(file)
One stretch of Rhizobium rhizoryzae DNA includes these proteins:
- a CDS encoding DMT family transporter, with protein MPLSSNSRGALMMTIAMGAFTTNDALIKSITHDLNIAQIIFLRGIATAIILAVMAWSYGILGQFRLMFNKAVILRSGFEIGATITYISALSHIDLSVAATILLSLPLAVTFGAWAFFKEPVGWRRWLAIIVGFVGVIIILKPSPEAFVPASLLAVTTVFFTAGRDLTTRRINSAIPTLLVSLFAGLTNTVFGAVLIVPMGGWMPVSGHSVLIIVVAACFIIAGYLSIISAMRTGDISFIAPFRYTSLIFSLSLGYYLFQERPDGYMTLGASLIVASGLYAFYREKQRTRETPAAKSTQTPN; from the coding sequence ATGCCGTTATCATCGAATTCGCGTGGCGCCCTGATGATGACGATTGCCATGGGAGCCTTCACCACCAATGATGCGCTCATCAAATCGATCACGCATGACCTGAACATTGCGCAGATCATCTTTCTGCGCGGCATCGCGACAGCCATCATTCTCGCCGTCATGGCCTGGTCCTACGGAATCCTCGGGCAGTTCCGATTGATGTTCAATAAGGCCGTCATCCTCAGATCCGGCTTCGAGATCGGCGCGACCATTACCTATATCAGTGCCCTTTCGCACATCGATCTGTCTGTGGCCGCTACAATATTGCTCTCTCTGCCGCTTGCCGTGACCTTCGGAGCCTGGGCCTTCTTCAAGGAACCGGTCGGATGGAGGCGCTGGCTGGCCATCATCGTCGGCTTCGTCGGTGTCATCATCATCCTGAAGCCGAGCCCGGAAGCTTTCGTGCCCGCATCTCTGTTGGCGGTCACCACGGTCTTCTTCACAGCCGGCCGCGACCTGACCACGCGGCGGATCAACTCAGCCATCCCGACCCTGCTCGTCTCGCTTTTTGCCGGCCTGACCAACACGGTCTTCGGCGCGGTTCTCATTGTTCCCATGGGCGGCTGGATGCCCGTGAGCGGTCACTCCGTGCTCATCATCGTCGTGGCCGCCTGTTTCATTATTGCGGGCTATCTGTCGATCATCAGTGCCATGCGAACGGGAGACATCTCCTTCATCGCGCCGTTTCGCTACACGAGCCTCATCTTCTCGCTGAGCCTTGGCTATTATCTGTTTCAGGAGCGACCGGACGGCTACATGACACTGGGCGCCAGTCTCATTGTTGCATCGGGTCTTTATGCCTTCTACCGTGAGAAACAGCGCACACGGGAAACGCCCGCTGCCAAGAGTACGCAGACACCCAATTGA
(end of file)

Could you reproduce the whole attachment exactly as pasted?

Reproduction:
One stretch of Rhizobium rhizoryzae DNA includes these proteins:
- a CDS encoding DMT family transporter, with protein MPLSSNSRGALMMTIAMGAFTTNDALIKSITHDLNIAQIIFLRGIATAIILAVMAWSYGILGQFRLMFNKAVILRSGFEIGATITYISALSHIDLSVAATILLSLPLAVTFGAWAFFKEPVGWRRWLAIIVGFVGVIIILKPSPEAFVPASLLAVTTVFFTAGRDLTTRRINSAIPTLLVSLFAGLTNTVFGAVLIVPMGGWMPVSGHSVLIIVVAACFIIAGYLSIISAMRTGDISFIAPFRYTSLIFSLSLGYYLFQERPDGYMTLGASLIVASGLYAFYREKQRTRETPAAKSTQTPN; from the coding sequence ATGCCGTTATCATCGAATTCGCGTGGCGCCCTGATGATGACGATTGCCATGGGAGCCTTCACCACCAATGATGCGCTCATCAAATCGATCACGCATGACCTGAACATTGCGCAGATCATCTTTCTGCGCGGCATCGCGACAGCCATCATTCTCGCCGTCATGGCCTGGTCCTACGGAATCCTCGGGCAGTTCCGATTGATGTTCAATAAGGCCGTCATCCTCAGATCCGGCTTCGAGATCGGCGCGACCATTACCTATATCAGTGCCCTTTCGCACATCGATCTGTCTGTGGCCGCTACAATATTGCTCTCTCTGCCGCTTGCCGTGACCTTCGGAGCCTGGGCCTTCTTCAAGGAACCGGTCGGATGGAGGCGCTGGCTGGCCATCATCGTCGGCTTCGTCGGTGTCATCATCATCCTGAAGCCGAGCCCGGAAGCTTTCGTGCCCGCATCTCTGTTGGCGGTCACCACGGTCTTCTTCACAGCCGGCCGCGACCTGACCACGCGGCGGATCAACTCAGCCATCCCGACCCTGCTCGTCTCGCTTTTTGCCGGCCTGACCAACACGGTCTTCGGCGCGGTTCTCATTGTTCCCATGGGCGGCTGGATGCCCGTGAGCGGTCACTCCGTGCTCATCATCGTCGTGGCCGCCTGTTTCATTATTGCGGGCTATCTGTCGATCATCAGTGCCATGCGAACGGGAGACATCTCCTTCATCGCGCCGTTTCGCTACACGAGCCTCATCTTCTCGCTGAGCCTTGGCTATTATCTGTTTCAGGAGCGACCGGACGGCTACATGACACTGGGCGCCAGTCTCATTGTTGCATCGGGTCTTTATGCCTTCTACCGTGAGAAACAGCGCACACGGGAAACGCCCGCTGCCAAGAGTACGCAGACACCCAATTGA